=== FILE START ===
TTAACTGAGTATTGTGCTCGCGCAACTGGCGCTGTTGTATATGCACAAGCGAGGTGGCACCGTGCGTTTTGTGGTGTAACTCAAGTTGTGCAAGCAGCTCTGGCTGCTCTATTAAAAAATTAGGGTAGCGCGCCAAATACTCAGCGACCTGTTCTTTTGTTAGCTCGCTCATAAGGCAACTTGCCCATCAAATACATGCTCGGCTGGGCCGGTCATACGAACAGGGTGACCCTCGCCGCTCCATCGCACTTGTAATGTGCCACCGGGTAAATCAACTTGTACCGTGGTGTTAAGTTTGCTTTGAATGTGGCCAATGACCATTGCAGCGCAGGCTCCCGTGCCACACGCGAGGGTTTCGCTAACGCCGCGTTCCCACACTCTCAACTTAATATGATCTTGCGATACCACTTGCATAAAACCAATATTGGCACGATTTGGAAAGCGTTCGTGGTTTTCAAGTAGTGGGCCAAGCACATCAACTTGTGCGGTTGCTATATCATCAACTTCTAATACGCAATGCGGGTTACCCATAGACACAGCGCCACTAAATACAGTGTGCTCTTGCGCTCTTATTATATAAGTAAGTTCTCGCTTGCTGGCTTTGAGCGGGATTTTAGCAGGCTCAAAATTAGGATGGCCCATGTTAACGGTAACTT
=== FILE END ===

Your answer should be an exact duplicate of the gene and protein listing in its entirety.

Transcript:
TTAACTGAGTATTGTGCTCGCGCAACTGGCGCTGTTGTATATGCACAAGCGAGGTGGCACCGTGCGTTTTGTGGTGTAACTCAAGTTGTGCAAGCAGCTCTGGCTGCTCTATTAAAAAATTAGGGTAGCGCGCCAAATACTCAGCGACCTGTTCTTTTGTTAGCTCGCTCATAAGGCAACTTGCCCATCAAATACATGCTCGGCTGGGCCGGTCATACGAACAGGGTGACCCTCGCCGCTCCATCGCACTTGTAATGTGCCACCGGGTAAATCAACTTGTACCGTGGTGTTAAGTTTGCTTTGAATGTGGCCAATGACCATTGCAGCGCAGGCTCCCGTGCCACACGCGAGGGTTTCGCTAACGCCGCGTTCCCACACTCTCAACTTAATATGATCTTGCGATACCACTTGCATAAAACCAATATTGGCACGATTTGGAAAGCGTTCGTGGTTTTCAAGTAGTGGGCCAAGCACATCAACTTGTGCGGTTGCTATATCATCAACTTCTAATACGCAATGCGGGTTACCCATAGACACAGCGCCACTAAATACAGTGTGCTCTTGCGCTCTTATTATATAAGTAAGTTCTCGCTTGCTGGCTTTGAGCGGGATTTTAGCAGGCTCAAAATTAGGATGGCCCATGTTAACGGTAACTT